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China agrees to provide fresh funding to Pakistan to avert default, claims Financial Times

Pakistan is preparing for more repayment deadlines that might push the nation into default even though it anticipates China to roll over more than $2 billion in debt that is due next month.

Pakistan’s current foreign reserves are only $4.3 billion, and it has around $3.7 billion in foreign debt due this month and in June as a result of the stalled IMF funding plan.

According to a report of the UK-based paper Financial Times (FT), two top-ranking Pakistani officials claimed that Beijing has agreed to provide fresh funds right away after Pakistan makes two major debt repayments totaling $2.3 billion in June.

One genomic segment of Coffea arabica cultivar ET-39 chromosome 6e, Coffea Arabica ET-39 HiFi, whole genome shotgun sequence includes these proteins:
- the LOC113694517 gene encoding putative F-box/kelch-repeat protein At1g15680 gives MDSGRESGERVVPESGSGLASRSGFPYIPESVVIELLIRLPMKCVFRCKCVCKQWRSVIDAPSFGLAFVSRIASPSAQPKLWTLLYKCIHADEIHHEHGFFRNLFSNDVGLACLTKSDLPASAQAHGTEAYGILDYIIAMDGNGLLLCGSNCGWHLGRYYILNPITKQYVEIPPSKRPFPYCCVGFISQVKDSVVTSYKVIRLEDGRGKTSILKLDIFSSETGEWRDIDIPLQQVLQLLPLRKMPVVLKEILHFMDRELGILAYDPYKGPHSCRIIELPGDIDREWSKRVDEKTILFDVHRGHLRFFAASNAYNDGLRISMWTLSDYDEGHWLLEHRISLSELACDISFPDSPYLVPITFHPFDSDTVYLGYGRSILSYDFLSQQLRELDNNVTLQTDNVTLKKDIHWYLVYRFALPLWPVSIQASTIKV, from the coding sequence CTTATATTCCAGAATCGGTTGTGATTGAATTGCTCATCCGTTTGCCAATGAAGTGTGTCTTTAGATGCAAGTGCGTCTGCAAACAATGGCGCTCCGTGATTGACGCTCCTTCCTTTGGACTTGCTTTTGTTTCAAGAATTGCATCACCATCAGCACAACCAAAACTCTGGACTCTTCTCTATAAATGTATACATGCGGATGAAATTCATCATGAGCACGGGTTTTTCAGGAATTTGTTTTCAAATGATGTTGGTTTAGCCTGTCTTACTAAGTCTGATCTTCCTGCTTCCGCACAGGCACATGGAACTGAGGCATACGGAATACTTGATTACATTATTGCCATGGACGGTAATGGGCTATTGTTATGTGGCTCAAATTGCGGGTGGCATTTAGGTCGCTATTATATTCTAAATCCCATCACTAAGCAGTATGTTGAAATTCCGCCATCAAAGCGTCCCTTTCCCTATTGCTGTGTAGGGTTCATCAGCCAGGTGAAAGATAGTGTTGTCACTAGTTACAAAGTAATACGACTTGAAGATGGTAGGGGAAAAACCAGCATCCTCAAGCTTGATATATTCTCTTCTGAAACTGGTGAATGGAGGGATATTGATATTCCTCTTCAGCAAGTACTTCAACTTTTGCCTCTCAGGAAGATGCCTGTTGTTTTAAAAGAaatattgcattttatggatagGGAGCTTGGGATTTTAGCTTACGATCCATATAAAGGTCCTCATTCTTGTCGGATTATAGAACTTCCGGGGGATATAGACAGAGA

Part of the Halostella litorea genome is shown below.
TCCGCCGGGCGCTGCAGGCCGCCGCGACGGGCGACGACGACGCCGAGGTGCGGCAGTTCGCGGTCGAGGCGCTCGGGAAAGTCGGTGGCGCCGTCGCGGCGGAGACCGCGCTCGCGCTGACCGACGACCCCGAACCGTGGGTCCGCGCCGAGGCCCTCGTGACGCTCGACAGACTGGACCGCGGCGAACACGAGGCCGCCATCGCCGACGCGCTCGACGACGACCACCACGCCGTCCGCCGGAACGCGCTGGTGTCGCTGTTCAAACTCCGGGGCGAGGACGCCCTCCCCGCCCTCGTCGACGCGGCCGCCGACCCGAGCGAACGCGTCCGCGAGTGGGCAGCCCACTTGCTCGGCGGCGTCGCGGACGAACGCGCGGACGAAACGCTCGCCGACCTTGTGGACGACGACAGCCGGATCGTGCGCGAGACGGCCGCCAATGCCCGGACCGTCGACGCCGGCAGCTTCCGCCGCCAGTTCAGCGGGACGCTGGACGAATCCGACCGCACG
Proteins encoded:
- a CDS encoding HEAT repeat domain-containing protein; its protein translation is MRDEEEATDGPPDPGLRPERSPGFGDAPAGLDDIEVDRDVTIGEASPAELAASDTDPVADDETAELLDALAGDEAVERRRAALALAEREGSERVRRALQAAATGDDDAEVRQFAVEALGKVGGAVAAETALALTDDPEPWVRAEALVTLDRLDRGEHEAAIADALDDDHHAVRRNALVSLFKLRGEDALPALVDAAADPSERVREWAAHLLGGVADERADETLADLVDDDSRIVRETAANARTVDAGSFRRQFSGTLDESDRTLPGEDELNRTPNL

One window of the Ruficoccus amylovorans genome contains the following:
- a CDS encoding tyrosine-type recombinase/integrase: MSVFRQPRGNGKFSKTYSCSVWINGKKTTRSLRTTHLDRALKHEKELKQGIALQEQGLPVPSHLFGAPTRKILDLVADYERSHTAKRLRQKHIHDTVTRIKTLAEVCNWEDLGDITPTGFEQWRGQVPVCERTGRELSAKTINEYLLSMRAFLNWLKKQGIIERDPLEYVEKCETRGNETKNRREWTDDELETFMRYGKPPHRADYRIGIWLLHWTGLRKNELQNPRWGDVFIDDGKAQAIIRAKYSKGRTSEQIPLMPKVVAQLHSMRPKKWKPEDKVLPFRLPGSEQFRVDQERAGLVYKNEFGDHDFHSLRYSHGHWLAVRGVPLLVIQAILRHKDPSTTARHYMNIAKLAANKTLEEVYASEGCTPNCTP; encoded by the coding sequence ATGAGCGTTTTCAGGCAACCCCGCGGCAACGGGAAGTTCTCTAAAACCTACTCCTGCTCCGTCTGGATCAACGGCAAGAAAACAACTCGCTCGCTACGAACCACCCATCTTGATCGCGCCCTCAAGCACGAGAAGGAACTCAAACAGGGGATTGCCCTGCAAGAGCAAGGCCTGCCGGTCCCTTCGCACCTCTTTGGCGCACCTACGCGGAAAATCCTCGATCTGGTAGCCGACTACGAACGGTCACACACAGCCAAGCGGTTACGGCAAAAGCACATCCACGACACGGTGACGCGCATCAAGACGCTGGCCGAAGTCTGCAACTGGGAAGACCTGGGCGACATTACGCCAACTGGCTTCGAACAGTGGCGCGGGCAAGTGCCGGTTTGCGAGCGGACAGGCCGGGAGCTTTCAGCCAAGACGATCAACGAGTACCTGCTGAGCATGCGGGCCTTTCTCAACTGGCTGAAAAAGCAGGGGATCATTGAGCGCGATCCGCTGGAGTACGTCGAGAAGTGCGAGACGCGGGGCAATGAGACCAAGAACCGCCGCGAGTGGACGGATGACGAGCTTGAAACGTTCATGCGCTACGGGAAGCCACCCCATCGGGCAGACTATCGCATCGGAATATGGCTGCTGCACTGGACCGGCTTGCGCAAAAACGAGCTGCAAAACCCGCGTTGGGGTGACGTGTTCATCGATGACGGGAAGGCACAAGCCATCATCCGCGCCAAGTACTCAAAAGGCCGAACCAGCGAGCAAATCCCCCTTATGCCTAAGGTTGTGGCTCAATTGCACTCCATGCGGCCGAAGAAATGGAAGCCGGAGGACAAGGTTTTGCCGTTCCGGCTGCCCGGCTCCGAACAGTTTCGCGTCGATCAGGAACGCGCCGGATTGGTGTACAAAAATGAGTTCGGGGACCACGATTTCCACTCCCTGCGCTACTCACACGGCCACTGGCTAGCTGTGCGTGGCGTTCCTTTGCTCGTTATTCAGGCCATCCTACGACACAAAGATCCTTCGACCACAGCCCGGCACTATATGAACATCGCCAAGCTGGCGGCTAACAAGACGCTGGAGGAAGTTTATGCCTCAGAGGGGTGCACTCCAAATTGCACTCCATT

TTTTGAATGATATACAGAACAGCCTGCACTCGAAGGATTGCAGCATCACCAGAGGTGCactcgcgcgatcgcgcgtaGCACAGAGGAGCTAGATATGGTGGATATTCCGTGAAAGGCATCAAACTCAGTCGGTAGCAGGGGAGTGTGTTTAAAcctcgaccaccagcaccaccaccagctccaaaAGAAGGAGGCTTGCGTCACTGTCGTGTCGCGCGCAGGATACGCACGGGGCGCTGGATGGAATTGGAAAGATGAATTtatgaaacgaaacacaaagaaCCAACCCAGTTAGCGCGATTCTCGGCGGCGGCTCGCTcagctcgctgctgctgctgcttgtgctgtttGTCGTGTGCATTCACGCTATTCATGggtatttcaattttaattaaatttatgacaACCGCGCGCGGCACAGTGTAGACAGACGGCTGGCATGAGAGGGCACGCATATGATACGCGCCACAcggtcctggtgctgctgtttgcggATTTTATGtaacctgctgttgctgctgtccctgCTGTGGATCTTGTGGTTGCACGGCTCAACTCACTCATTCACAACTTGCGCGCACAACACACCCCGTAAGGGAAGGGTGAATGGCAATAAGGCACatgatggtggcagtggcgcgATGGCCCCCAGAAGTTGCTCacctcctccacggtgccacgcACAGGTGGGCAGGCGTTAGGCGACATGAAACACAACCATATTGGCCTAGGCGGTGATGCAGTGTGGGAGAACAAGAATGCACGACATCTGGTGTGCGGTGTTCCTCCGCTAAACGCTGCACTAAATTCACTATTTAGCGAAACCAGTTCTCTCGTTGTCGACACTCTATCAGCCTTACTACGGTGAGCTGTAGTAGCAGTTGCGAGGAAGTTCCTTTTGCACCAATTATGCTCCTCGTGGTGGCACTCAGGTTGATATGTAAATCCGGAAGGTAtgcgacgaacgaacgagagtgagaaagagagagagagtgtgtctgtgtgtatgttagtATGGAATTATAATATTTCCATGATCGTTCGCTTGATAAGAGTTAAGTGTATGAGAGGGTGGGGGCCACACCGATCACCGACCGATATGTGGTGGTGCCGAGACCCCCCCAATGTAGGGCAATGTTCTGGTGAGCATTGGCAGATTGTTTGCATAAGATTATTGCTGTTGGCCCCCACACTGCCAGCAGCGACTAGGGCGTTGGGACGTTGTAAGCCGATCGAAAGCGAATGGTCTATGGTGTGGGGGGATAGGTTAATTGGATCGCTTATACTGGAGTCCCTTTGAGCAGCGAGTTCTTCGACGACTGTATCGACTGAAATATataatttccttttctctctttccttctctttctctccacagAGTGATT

The refinancing of the $1.3 billion in commercial loans and the $1 billion loan from the Chinese government will help Pakistan in avoiding an immediate default, Pakistani authorities told FT.

Beijing extended some loans to Pakistan earlier this year. During a visit to Pakistan earlier this month, Chinese Foreign Minister Qin Gang reaffirmed Beijing’s financial support for the nation.

China’s foreign ministry promised to “help Pakistan achieve stability” in a letter to the Financial Times. “China and Pakistan are all-weather strategic cooperative partners,” it said.

One of Pakistan’s closest allies, China was likely to provide help, according to a number of analysts, although they cautioned that this would not eliminate the risk of default.

In reference to the June debt deadlines, Uzair Younus, head of the Pakistan Initiative at the Atlantic Council, a Washington-based think tank, said: “There’s no way that the Chinese… will walk back from Pakistan at this time.”

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